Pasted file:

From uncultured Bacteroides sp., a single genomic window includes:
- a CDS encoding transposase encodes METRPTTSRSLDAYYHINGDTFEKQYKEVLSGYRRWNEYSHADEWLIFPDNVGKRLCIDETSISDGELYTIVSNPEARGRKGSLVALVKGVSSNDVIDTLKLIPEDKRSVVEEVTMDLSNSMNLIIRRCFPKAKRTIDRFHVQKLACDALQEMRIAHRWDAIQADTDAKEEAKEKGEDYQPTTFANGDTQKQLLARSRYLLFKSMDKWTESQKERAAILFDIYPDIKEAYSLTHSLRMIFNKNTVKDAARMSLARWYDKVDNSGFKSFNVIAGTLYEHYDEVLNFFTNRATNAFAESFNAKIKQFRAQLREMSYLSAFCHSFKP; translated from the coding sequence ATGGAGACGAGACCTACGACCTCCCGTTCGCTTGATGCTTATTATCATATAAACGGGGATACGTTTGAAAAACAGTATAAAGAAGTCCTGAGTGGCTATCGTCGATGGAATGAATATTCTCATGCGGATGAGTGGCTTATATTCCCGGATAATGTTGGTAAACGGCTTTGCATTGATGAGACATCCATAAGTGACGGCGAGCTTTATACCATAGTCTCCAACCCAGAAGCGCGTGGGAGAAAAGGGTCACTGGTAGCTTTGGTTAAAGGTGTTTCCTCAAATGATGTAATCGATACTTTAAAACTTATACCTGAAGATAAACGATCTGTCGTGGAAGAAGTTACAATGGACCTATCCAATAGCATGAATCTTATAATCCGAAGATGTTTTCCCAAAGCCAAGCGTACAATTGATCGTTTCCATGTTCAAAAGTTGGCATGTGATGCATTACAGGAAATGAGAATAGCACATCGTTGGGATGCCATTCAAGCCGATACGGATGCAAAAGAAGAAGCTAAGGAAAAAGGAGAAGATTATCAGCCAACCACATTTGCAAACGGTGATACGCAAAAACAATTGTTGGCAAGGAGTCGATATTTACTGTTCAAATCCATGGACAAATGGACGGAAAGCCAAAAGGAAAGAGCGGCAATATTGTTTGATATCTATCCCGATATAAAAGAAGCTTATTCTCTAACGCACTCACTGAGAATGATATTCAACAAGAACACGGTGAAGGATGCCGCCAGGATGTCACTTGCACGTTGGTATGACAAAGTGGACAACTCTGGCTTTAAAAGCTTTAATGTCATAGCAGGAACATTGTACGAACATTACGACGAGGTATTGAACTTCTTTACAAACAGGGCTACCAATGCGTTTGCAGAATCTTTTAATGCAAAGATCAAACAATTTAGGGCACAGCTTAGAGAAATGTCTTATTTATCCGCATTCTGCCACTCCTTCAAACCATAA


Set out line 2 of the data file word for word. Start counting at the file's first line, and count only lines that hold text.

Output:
- a CDS encoding transposase encodes METRPTTSRSLDAYYHINGDTFEKQYKEVLSGYRRWNEYSHADEWLIFPDNVGKRLCIDETSISDGELYTIVSNPEARGRKGSLVALVKGVSSNDVIDTLKLIPEDKRSVVEEVTMDLSNSMNLIIRRCFPKAKRTIDRFHVQKLACDALQEMRIAHRWDAIQADTDAKEEAKEKGEDYQPTTFANGDTQKQLLARSRYLLFKSMDKWTESQKERAAILFDIYPDIKEAYSLTHSLRMIFNKNTVKDAARMSLARWYDKVDNSGFKSFNVIAGTLYEHYDEVLNFFTNRATNAFAESFNAKIKQFRAQLREMSYLSAFCHSFKP; translated from the coding sequence ATGGAGACGAGACCTACGACCTCCCGTTCGCTTGATGCTTATTATCATATAAACGGGGATACGTTTGAAAAACAGTATAAAGAAGTCCTGAGTGGCTATCGTCGATGGAATGAATATTCTCATGCGGATGAGTGGCTTATATTCCCGGATAATGTTGGTAAACGGCTTTGCATTGATGAGACATCCATAAGTGACGGCGAGCTTTATACCATAGTCTCCAACCCAGAAGCGCGTGGGAGAAAAGGGTCACTGGTAGCTTTGGTTAAAGGTGTTTCCTCAAATGATGTAATCGATACTTTAAAACTTATACCTGAAGATAAACGATCTGTCGTGGAAGAAGTTACAATGGACCTATCCAATAGCATGAATCTTATAATCCGAAGATGTTTTCCCAAAGCCAAGCGTACAATTGATCGTTTCCATGTTCAAAAGTTGGCATGTGATGCATTACAGGAAATGAGAATAGCACATCGTTGGGATGCCATTCAAGCCGATACGGATGCAAAAGAAGAAGCTAAGGAAAAAGGAGAAGATTATCAGCCAACCACATTTGCAAACGGTGATACGCAAAAACAATTGTTGGCAAGGAGTCGATATTTACTGTTCAAATCCATGGACAAATGGACGGAAAGCCAAAAGGAAAGAGCGGCAATATTGTTTGATATCTATCCCGATATAAAAGAAGCTTATTCTCTAACGCACTCACTGAGAATGATATTCAACAAGAACACGGTGAAGGATGCCGCCAGGATGTCACTTGCACGTTGGTATGACAAAGTGGACAACTCTGGCTTTAAAAGCTTTAATGTCATAGCAGGAACATTGTACGAACATTACGACGAGGTATTGAACTTCTTTACAAACAGGGCTACCAATGCGTTTGCAGAATCTTTTAATGCAAAGATCAAACAATTTAGGGCACAGCTTAGAGAAATGTCTTATTTATCCGCATTCTGCCACTCCTTCAAACCATAA